Based on the true story of Alexander Selkirk, who survived alone for almost five years on an uninhabited island off the coast of Chile, The Mysterious Island is considered by many to be Jules Verne's masterpiece. Published in French as L'Île Mystérieuse in 1874, this novel is a sequel to Verne's earlier Twenty Thousand Leagues under the Seas. After hijacking a balloon from a Confederate camp, a band of five northern prisoners escape the American Civil War. Seven thousand miles later, they drop from the clouds onto an uncharted volcanic island in the Pacific. Many secrets and adventures await the group as they endeavor to discover the mystery of this Mysterious Island.
About the Author:
Jules Gabriel Verne (born 8th February, 1828 in Nantes, Kingdom of France - died 24th March, 1905) was a French author who pioneered the genre of science-fiction. He is best known for his novels Journey to the Center of the Earth (1864), Twenty Thousand Leagues Under the Sea (1870), and Around the World in Eighty Days (1873).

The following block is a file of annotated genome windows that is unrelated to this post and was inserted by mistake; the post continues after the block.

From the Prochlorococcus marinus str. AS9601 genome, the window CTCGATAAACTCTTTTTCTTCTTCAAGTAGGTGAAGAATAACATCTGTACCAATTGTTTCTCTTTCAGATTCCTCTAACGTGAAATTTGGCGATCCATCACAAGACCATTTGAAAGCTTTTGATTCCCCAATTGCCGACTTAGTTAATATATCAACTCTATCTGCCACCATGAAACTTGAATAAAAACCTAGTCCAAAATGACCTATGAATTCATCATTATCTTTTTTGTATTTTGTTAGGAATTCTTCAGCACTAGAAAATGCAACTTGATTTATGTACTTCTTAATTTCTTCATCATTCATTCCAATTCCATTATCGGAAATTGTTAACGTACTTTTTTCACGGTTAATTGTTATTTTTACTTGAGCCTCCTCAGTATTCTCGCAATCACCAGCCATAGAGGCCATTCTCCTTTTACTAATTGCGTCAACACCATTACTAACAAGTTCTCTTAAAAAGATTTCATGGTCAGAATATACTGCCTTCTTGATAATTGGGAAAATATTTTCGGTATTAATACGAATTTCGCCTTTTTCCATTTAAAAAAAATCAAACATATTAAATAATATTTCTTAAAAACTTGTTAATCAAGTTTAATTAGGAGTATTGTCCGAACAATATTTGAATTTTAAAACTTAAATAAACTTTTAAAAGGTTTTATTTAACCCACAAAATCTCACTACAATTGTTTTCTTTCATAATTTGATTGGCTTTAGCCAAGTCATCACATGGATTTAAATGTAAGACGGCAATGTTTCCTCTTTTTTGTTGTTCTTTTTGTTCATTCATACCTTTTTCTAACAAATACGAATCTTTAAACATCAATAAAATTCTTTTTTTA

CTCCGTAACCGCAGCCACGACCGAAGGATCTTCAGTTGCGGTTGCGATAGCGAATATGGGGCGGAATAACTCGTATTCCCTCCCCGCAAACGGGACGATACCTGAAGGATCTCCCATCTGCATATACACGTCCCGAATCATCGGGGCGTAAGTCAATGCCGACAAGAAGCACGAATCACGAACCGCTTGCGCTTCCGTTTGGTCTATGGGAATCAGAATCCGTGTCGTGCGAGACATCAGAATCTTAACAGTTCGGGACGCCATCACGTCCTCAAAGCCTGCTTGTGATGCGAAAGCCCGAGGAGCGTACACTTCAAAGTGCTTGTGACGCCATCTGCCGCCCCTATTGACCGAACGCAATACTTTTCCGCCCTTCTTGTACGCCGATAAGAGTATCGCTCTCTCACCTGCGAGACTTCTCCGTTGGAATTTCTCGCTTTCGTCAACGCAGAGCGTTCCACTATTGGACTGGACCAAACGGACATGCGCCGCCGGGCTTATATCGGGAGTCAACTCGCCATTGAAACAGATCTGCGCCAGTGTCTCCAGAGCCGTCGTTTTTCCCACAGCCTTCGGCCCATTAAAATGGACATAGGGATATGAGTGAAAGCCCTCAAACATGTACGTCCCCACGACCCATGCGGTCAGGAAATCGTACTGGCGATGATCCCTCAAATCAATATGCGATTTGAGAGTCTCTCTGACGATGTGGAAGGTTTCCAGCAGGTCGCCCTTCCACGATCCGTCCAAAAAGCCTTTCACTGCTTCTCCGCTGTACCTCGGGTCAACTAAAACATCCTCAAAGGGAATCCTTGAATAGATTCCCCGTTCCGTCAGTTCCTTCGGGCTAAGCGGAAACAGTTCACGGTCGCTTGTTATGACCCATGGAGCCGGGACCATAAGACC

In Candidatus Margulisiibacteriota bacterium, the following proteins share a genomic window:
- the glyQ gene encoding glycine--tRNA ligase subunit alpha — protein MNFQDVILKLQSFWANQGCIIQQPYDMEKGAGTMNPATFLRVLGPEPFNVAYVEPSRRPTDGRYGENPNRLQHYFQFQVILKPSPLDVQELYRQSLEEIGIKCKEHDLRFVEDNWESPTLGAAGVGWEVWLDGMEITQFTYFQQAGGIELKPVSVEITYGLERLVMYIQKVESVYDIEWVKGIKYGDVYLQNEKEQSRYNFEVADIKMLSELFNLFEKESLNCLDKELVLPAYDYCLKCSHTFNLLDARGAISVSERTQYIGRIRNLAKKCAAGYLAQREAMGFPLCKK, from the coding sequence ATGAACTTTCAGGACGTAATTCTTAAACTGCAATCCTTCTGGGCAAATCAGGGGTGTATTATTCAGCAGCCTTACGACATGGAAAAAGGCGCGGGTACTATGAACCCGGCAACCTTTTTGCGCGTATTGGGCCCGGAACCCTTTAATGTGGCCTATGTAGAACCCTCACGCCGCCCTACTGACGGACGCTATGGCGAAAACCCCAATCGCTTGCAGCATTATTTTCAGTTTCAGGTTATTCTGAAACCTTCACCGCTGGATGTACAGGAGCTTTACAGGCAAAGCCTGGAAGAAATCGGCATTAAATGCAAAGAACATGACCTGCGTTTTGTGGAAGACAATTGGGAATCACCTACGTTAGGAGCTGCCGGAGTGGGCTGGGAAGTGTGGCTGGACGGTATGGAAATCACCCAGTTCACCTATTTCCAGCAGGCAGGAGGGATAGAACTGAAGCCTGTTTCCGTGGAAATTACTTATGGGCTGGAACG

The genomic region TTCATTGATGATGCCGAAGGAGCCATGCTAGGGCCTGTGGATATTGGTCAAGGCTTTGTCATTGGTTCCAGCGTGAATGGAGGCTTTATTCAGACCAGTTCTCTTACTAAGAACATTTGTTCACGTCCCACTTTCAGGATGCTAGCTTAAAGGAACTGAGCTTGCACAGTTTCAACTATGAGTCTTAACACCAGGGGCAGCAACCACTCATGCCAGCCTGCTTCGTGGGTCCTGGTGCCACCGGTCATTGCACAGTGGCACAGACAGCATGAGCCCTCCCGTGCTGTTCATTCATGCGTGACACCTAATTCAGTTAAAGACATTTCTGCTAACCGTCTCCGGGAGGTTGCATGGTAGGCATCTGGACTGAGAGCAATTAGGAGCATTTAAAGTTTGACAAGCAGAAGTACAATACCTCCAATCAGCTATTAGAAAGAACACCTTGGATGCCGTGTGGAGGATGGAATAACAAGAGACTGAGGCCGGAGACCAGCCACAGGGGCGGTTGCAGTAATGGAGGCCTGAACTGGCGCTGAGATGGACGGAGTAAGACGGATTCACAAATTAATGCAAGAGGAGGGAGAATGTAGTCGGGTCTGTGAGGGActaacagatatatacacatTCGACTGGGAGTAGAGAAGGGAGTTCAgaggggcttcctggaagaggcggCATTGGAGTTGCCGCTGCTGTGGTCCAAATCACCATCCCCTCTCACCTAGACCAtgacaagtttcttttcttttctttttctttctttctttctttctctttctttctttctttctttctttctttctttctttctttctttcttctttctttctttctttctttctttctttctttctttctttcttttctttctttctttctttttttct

Verne wrote about space, air, and underwater travel before navigable aircraft and practical submarines were invented, and before any means of space travel had been devised. He is the third most translated author of all time, behind Disney Productions and Agatha Christie. His prominent novels have been made into films. Verne, along with H. G. Wells, is often referred to as the Father of Science Fiction.